State approach to providing operating funds does not sufficiently reflect varying situations at institutions

Some institutions have more difficulty than others adapting to state funding declines. Chief among these are Virginia State, UVA-Wise, Norfolk State, and ODU, because of certain characteristics, including:

  • a higher reliance on state funding and tuition for total revenue (as compared to institutions that have considerable revenue from federal research or private funding sources);
  • a higher percentage of in-state students, who pay much lower tuition than out-of-state students; and
  • a higher percentage of students from families with lower ability to pay tuition.

In terms of state funding policy for higher education, most institutions are not fully funded according to the state’s established funding model, known as base adequacy. The state has also not met its goal for shared funding responsibility between students and the state. Additionally, state policy does not reflect the differing abilities of institutions to raise tuition revenue.

Operating funding: Major JLARC options Improve affordability & access Increase state costs Prioritize academics Limit institutional autonomy
Option 2: Revise funding policy to account for characteristics that limit ability to generate additional revenue  
Option 3: Allocate higher proportion of funding to the institutions least able to fund operations and those with students least able to afford tuition    
Option 5: Limit tuition increases; provide additional general funds  

Schools spent more on non-academic functions, particularly intercollegiate athletics, while having difficulty funding academics

As noted above, the primary driver of institutional spending growth has been auxiliary enterprises. These non-academic functions are funded through mandatory non-E&G fees paid by students. Five institutions in particular increased these non-E&G fees while also having basic operating funding shortfalls: UVA-Wise, Christopher Newport, Norfolk State, Longwood, and ODU.

Across all institutions in Virginia, mandatory non-E&G fees have increased substantially and now represent one-third ($3,502) of total tuition and fees. There have been two primary drivers of this fee growth. The first is intercollegiate athletics. The second is a variety of facilities and services provided in response to on-campus enrollment growth and student demand for amenities.

On average, athletic programs generated only 31 percent of revenue needed to cover program expenses in FY 2012. Students funded the remaining 69 percent of expenditures. The funding provided by students to subsidize this shortfall equated to, on average, 12 percent of total tuition and mandatory fees (or 31 percent of mandatory non-E&G fees). Mandatory athletic fees are not directly related to core academic mission, and in many cases the athletic programs benefit a relatively small number of students.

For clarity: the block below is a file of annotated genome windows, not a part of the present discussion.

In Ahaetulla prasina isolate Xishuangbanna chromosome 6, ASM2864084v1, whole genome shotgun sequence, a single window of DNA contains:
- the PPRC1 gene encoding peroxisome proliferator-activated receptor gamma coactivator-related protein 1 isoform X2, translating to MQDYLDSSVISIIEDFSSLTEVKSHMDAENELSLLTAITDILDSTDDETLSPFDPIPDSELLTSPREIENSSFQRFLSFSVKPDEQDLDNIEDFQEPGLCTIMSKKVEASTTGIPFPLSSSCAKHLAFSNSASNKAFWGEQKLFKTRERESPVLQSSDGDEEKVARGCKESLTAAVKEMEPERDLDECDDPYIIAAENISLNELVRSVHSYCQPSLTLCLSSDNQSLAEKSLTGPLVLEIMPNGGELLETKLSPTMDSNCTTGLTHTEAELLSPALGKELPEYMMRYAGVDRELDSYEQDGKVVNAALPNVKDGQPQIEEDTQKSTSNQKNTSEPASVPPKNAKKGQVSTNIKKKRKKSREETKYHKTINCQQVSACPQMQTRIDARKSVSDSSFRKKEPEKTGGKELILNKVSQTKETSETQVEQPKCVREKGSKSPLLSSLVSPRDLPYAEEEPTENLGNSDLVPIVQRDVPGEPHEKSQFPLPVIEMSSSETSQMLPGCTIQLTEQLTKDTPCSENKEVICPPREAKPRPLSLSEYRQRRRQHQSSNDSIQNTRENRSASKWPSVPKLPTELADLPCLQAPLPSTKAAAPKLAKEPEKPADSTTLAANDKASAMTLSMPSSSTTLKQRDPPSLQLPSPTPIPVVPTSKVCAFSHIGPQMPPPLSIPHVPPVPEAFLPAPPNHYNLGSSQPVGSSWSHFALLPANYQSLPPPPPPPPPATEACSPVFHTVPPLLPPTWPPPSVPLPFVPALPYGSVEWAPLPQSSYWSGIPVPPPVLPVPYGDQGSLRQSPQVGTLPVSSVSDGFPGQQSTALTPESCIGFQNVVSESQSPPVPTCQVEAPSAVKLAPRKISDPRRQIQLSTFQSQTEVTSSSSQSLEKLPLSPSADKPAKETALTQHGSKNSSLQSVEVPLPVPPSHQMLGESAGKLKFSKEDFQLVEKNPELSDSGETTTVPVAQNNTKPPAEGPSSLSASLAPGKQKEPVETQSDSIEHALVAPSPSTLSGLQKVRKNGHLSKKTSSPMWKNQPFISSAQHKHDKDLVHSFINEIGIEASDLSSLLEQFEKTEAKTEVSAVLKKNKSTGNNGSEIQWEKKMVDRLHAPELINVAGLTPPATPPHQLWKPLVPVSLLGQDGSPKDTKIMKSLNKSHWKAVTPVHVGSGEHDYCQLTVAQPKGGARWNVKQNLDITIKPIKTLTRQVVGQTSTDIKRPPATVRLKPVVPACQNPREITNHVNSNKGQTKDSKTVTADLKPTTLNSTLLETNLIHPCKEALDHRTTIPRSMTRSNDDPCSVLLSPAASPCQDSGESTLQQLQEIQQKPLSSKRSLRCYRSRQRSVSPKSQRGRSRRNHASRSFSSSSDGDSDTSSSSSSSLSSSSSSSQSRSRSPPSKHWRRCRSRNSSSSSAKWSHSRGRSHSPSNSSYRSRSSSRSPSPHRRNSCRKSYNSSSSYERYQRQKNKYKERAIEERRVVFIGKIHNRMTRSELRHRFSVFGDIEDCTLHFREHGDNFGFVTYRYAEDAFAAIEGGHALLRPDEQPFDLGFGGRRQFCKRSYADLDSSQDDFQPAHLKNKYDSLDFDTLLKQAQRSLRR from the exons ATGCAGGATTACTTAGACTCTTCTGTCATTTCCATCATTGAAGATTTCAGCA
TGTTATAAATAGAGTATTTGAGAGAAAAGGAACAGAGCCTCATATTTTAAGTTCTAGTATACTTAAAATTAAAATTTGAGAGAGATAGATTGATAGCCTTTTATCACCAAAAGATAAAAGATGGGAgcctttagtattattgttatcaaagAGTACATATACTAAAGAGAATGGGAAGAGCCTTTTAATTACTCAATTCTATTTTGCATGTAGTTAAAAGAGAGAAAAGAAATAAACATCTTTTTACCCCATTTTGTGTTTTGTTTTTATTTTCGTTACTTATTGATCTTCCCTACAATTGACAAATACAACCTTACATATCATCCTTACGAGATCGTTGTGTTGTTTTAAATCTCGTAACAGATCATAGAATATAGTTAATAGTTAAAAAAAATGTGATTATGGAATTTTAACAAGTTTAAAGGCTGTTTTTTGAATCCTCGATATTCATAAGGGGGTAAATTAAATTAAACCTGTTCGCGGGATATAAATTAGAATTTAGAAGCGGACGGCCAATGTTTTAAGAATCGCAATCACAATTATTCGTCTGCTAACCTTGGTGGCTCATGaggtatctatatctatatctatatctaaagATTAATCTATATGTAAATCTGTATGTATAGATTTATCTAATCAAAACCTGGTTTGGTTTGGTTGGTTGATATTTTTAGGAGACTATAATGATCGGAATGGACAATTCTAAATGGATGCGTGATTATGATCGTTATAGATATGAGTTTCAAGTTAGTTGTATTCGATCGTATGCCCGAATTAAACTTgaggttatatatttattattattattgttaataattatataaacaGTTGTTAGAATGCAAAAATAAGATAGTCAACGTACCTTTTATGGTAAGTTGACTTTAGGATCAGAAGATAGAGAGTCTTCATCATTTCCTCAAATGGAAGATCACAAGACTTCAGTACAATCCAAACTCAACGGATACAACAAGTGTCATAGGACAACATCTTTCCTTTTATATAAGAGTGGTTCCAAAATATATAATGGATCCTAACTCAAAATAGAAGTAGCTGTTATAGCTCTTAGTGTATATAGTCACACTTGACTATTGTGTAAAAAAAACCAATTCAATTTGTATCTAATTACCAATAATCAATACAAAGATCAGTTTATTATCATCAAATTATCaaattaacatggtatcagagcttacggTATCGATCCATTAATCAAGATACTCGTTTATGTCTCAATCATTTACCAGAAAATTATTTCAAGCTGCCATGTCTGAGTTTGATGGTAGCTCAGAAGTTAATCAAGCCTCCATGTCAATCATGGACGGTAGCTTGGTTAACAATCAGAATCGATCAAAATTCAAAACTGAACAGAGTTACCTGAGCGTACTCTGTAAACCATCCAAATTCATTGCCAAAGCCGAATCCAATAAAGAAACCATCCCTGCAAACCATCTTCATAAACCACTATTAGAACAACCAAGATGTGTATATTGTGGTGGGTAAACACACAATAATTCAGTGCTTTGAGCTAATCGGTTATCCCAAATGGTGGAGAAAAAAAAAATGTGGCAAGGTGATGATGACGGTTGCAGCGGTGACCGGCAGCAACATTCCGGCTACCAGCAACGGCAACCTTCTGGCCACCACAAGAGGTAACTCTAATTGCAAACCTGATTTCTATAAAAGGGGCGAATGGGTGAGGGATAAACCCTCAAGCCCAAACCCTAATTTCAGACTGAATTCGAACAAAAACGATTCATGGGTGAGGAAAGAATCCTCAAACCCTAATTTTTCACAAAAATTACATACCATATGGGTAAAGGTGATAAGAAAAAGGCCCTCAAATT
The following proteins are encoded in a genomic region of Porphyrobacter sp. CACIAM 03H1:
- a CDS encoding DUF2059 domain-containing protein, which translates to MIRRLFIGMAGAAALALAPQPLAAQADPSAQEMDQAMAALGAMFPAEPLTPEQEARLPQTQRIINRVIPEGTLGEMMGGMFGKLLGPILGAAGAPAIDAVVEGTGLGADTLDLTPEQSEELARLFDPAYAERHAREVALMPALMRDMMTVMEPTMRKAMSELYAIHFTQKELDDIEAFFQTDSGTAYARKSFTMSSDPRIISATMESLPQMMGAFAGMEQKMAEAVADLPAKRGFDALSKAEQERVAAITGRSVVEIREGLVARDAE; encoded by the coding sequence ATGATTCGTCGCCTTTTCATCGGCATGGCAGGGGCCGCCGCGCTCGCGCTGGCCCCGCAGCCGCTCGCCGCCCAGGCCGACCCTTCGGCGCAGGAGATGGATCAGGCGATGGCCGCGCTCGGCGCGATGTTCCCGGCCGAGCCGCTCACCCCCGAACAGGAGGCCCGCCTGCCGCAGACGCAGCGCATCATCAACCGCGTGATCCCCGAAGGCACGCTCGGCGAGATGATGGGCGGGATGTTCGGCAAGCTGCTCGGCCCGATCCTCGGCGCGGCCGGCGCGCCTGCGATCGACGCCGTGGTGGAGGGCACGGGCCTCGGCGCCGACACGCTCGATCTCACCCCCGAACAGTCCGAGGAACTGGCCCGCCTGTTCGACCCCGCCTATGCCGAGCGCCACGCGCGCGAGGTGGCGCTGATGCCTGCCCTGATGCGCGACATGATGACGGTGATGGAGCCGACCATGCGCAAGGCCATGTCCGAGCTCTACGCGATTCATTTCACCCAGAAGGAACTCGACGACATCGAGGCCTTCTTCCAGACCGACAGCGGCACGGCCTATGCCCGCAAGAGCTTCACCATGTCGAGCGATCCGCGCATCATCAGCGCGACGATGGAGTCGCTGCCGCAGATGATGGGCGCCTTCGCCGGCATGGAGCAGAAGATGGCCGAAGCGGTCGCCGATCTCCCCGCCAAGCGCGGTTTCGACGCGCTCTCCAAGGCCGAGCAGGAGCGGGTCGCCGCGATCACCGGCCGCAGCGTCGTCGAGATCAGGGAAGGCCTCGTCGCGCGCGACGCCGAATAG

The expansion of auxiliary services other than athletics also contributed to student costs. Institutional debt service, which represents a fixed cost, comprises about 17 percent of mandatory non-E&G fees. This still leaves approximately half of all non-E&G fees ($1,745 per student) going toward other non-academic services. One former member of a board of visitors responding to JLARC’s survey noted,

While many students appreciate the services provided by the mandatory fees of the university, a much more disciplined approach to providing those services should be instituted. Do we really need the intercollegiate athletic programs as they exist? Are all of the gyms and fitness centers that have been built necessary? It is time to provide an education at affordable costs, which might mean returning to focusing on the costs of education and reducing non-essential services.

The state’s current five percent cap on the growth of mandatory non-E&G fees allows numerous exceptions, which six institutions have used to more than double these fees since the cap was established. Actual growth averaged 99 percent between FY 2003 and FY 2014 due to repeated use of exemptions, but would have been only 71 percent if institutions had strictly adhered to five percent annual growth. Cumulative growth varied substantially across institutions, ranging from 215 percent growth at Christopher Newport to 59 percent growth at JMU.

Non-academic spending: Major JLARC recommendations Improve affordability & access Increase state costs Prioritize academics Limit institutional autonomy
Recommendation 3: Limit mandatory athletics as a proportion of total tuition and mandatory fees  
Recommendation 4: For institutions that exceed the limit on athletic fees, submit plans to reduce fees  
Recommendation 5: Propose reductions in spending on auxiliary services (excluding athletics and debt service) funded with mandatory non-E&G fees  
Recommendation 6 and 7: Remove exemptions to fee growth cap, and require approval to exceed the cap  

State and individual institutions have relied heavily on debt to expand or improve campuses, and maintenance needs have grown